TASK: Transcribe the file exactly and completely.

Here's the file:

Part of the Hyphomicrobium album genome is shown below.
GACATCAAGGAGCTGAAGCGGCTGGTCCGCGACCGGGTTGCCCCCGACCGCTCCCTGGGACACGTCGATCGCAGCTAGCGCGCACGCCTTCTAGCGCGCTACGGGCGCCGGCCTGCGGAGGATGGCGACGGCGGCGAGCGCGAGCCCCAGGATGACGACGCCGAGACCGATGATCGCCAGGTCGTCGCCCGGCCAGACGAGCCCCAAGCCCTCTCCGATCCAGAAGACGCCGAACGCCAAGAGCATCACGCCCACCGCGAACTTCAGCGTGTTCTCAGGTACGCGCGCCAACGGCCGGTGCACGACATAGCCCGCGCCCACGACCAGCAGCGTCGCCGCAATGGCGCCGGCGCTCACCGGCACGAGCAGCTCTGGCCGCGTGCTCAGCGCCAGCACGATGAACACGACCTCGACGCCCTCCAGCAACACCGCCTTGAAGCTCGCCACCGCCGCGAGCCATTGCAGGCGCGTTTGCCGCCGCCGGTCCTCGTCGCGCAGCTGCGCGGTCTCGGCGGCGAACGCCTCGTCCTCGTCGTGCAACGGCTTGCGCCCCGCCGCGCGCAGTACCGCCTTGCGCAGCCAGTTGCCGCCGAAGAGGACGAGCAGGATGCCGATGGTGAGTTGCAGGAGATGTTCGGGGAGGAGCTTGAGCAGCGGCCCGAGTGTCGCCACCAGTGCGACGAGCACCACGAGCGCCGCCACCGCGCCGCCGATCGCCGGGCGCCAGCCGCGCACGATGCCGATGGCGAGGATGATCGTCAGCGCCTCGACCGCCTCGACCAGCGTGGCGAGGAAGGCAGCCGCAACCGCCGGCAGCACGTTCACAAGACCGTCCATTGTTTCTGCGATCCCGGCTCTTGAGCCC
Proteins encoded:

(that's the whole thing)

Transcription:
Part of the Hyphomicrobium album genome is shown below.
GACATCAAGGAGCTGAAGCGGCTGGTCCGCGACCGGGTTGCCCCCGACCGCTCCCTGGGACACGTCGATCGCAGCTAGCGCGCACGCCTTCTAGCGCGCTACGGGCGCCGGCCTGCGGAGGATGGCGACGGCGGCGAGCGCGAGCCCCAGGATGACGACGCCGAGACCGATGATCGCCAGGTCGTCGCCCGGCCAGACGAGCCCCAAGCCCTCTCCGATCCAGAAGACGCCGAACGCCAAGAGCATCACGCCCACCGCGAACTTCAGCGTGTTCTCAGGTACGCGCGCCAACGGCCGGTGCACGACATAGCCCGCGCCCACGACCAGCAGCGTCGCCGCAATGGCGCCGGCGCTCACCGGCACGAGCAGCTCTGGCCGCGTGCTCAGCGCCAGCACGATGAACACGACCTCGACGCCCTCCAGCAACACCGCCTTGAAGCTCGCCACCGCCGCGAGCCATTGCAGGCGCGTTTGCCGCCGCCGGTCCTCGTCGCGCAGCTGCGCGGTCTCGGCGGCGAACGCCTCGTCCTCGTCGTGCAACGGCTTGCGCCCCGCCGCGCGCAGTACCGCCTTGCGCAGCCAGTTGCCGCCGAAGAGGACGAGCAGGATGCCGATGGTGAGTTGCAGGAGATGTTCGGGGAGGAGCTTGAGCAGCGGCCCGAGTGTCGCCACCAGTGCGACGAGCACCACGAGCGCCGCCACCGCGCCGCCGATCGCCGGGCGCCAGCCGCGCACGATGCCGATGGCGAGGATGATCGTCAGCGCCTCGACCGCCTCGACCAGCGTGGCGAGGAAGGCAGCCGCAACCGCCGGCAGCACGTTCACAAGACCGTCCATTGTTTCTGCGATCCCGGCTCTTGAGCCC
Proteins encoded: